§ Order for Second Reading read.
§ MR. GRENFELL
said, be did not rise to oppose the Bill; but be wished for some explanation with regard to the omission from the Bill of all allusion to the office of Paymaster General, and certain duties connected with Chelsea Hospital at present 471 performed by the Vice President of the Board of Trade. He hoped some explanation would be given of the intentions of the Government on these two points, which were rather connected with a Military Department than with the Board of Trade.
§ SIR STAFFORD NORTHCOTE
Had the hon. Member been in the House the other night when I introduced the Bill he would have been aware that I gave an explanation on both the points on which he now asks for information. I then stated that arrangements would be made for the discharge of the duties to which the hon. Member refers. It would be useless to insert provisions on the subject in the Bill, since Her Majesty may appoint any officer she pleases to undertake those services. It is not necessary—indeed, it would be inconvenient—to prescribe those duties in an Act of Parliament.
§ MR. CHILDERS
said, that the Vice President of the Board of Trade had hitherto vacated his seat on accepting office, whereas the Secretaries of the Poor Law Board, the Admiralty, and the Treasury were not required to undergo re-election. He wished, therefore, to know whether, under the present Bill, the Secretary to the Board of Trade would have to go to his constituents, or whether he would be in the same position as the Secretaries of other Departments?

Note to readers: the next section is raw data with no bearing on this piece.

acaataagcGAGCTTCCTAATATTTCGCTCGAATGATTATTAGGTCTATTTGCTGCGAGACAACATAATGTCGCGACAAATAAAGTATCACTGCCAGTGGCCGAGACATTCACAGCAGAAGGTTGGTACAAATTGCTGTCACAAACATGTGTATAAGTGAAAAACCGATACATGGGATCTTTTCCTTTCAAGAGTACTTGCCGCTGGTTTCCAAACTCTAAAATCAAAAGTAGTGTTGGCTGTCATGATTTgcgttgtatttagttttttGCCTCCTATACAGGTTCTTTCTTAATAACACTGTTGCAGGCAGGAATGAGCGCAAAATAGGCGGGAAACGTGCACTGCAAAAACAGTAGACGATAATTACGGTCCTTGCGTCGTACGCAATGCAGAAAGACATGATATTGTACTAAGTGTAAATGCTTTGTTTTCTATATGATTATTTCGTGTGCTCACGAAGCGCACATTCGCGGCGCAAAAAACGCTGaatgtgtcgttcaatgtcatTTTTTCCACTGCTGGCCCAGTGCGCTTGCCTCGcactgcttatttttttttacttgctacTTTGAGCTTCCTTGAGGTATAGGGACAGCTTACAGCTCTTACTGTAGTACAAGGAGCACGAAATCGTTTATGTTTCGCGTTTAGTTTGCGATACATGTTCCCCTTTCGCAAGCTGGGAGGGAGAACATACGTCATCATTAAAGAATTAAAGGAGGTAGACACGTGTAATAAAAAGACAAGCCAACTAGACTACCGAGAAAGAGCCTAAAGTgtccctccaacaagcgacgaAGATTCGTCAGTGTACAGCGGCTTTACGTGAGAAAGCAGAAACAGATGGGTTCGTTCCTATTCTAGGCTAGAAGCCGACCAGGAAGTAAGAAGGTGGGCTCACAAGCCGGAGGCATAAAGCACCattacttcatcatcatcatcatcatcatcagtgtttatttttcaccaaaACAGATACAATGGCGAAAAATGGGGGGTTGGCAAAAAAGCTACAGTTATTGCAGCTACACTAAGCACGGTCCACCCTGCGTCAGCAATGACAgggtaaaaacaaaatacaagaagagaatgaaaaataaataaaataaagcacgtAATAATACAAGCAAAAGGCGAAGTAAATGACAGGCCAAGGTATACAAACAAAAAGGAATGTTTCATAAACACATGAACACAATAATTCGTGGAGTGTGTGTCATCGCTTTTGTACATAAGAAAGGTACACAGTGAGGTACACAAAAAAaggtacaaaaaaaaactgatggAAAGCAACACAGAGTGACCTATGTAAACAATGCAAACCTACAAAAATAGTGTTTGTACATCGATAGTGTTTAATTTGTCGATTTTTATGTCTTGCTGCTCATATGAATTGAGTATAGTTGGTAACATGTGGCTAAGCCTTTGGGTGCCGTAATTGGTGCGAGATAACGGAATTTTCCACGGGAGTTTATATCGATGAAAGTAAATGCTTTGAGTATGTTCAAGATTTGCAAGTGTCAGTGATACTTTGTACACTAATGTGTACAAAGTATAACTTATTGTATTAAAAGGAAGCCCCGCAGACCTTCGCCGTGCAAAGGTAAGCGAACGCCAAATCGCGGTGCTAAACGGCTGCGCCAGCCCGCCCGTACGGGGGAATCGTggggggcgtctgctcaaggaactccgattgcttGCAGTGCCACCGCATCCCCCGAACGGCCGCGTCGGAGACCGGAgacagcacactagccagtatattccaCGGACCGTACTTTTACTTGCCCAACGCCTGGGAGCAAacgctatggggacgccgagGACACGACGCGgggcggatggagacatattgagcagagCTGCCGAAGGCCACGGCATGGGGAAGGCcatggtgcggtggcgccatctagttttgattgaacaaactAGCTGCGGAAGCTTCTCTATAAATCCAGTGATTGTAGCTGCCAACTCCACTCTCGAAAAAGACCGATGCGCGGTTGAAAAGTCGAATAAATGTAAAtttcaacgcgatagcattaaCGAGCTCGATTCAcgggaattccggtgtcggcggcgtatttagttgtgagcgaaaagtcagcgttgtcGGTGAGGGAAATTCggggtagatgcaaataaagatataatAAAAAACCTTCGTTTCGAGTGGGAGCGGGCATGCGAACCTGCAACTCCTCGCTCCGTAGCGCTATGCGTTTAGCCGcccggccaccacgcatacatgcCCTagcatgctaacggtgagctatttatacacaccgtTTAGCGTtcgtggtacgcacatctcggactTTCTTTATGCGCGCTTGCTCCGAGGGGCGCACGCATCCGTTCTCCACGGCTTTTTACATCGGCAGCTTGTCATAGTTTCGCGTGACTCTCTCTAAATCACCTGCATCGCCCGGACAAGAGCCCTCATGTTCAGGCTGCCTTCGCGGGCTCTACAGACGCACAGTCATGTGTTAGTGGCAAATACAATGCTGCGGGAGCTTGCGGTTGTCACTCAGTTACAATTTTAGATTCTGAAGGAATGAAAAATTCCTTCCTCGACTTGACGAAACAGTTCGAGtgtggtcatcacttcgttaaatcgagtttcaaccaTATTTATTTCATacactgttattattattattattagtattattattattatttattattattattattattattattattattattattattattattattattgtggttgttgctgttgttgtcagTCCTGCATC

§ MR. CHILDERS
said, he thought this raised a very important Constitutional question, because one Member of the Government less than at present would vacate his seat on taking office. The point would require consideration when the Bill was in Committee.
said, he regretted that the attention of the House had not been drawn to this point when his right hon. Friend (Sir Stafford Northcote) introduced the Bill; for the vacating of a seat upon accepting an office under the Crown was a matter of no small importance both in theory and in practice, and one on which both the House and the country entertained a very just jealousy. His notice having only been drawn to the matter a few moments ago, he would not now undertake to say whether there might or might not be sufficient grounds for the alteration proposed; but the question was one of primary importance, and his right hon. Friend would probably share in his regret that he had not referred to it in the first instance. He 472 was very unwilling to delay the progress of a Bill which appeared to be generally of a useful character; but the matter would require careful consideration at a future stage.
§ Motion agreed to: Bill read a second time, and committed for Thursday.